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Gearing up for the 2020 Census

In the warp speed of politics, 2020 can seem light years away. But current policy discussions and outreach planning for the United States 2020 Census could have significant impacts for libraries. ALA is working to ensure that libraries are informed and represented in the process.

photo of US Census Bureau building
U.S. Census Bureau Headquarters in Suitland, Md.  

The decennial count of all U.S. residents is a long tradition: required by the U.S. Constitution to determine representation in Congress and the Electoral College, the Census also is key to the allocation of billions of dollars in federal funding to states and localities and to the production of widely-used datasets. However, each decade brings new innovations and challenges. In 2020, the Census will be conducted primarily online for the first time. Like past e-government efforts, this likely will place additional demands on library staff and technology resources to assist people in participating in the Census online or via another method of their choosing. It also presents an opportunity to increase public awareness and use of Census data.

To best position libraries to support our communities in the 2020 Census, ALA has begun engaging with the Census Bureau and other stakeholders, which to date has included:

  • Exploring a relationship with the U.S. Census Bureau to support education and information sharing with libraries nationwide;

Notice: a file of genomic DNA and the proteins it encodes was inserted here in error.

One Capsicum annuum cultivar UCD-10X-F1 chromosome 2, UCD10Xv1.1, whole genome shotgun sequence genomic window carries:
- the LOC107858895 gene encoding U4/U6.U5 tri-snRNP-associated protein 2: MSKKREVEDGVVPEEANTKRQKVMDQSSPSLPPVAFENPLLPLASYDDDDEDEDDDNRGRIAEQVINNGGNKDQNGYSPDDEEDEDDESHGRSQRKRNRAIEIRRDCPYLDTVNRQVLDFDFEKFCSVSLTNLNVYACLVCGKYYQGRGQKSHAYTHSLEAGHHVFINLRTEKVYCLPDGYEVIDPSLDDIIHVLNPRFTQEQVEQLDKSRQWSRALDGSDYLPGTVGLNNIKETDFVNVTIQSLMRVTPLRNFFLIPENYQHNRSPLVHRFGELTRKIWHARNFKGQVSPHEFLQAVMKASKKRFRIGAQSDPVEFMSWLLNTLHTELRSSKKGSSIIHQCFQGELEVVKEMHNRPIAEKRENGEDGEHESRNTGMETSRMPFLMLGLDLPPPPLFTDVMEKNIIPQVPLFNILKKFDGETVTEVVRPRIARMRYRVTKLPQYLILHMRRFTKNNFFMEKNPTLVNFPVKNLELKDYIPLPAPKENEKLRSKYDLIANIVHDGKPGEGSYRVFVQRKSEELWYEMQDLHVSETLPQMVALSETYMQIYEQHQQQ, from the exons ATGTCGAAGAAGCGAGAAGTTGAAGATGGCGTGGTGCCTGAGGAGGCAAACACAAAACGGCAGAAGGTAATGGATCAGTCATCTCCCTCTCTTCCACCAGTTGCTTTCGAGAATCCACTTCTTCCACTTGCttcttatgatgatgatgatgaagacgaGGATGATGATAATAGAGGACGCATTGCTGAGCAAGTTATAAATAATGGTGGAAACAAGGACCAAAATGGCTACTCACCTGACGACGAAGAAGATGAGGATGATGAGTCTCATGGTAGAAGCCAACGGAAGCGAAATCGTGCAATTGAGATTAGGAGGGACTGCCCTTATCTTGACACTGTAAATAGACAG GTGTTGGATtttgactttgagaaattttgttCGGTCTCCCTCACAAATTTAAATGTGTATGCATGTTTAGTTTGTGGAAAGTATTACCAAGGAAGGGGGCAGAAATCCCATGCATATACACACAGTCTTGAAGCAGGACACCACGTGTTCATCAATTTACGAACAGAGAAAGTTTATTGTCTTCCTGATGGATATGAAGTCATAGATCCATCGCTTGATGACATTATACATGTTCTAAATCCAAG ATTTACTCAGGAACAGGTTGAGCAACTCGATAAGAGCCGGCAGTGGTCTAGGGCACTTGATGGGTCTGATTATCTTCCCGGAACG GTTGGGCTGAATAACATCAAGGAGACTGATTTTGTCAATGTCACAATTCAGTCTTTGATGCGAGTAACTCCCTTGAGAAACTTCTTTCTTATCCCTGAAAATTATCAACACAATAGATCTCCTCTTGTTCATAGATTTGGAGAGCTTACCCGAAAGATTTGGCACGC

• Joining coalition efforts led by the Leadership Council on Civil and Human Rights to advocate for a fair and accurate Census; and
  • Engaging member leaders at the 2018 ALA Midwinter Meeting and Public Library Association conference to gather questions and recommendations for future action, as well as make connections to support Census activities like the current test of operations underway in Providence County, Rhode Island.

These activities also have included advocacy in support of a fair and accurate Census. In January, ALA joined a coalition letter opposing proposals to add a new and untested question to the 2020 Census asking about the respondent’s citizenship. The letter noted concerns that adding such a question would “disrupt preparations” and “jeopardize the accuracy of the 2020 Census.” Unfortunately, on March 26 Commerce Secretary Wilbur Ross announced that he was directing the Census Bureau to add a citizenship question despite these concerns. ALA will continue to work with coalition partners to address this issue, including advocacy with Congress to call for oversight hearings.

Regardless of how the issue is resolved, however, the Census will take place in 2020 – and libraries will be impacted. ALA will work to provide library staff with timely information and resources to help them meet these demands, in line with ALA’s commitment to equity, diversity and inclusion.

We invite you to share your experiences with past Censuses and thoughts for the future in comments here or directly to Gavin Baker ( and Larra Clark (

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Larra Clark

Larra Clark is the deputy director of both the Public Library Association and Washington Office’s public policy team. Larra received her bachelor's degree in interdisciplinary studies from the University of Arizona and has a M.S. in Library and Information Science from the University of Illinois, Urbana-Champaign.


  1. Sally Tornow Sally Tornow

    I am also concerned that census language will eliminate LGBTQ headed families as an entity and as ‘married.’

  2. […] In a blog post this week on the ALA Washington Office’s District Dispatch, ALA’s Larra Clark noted that the ALA back in January joined a coalition letter opposing the inclusion of a citizenship question, noting that the question would “disrupt preparations” and “jeopardize the accuracy of the 2020 Census.” […]

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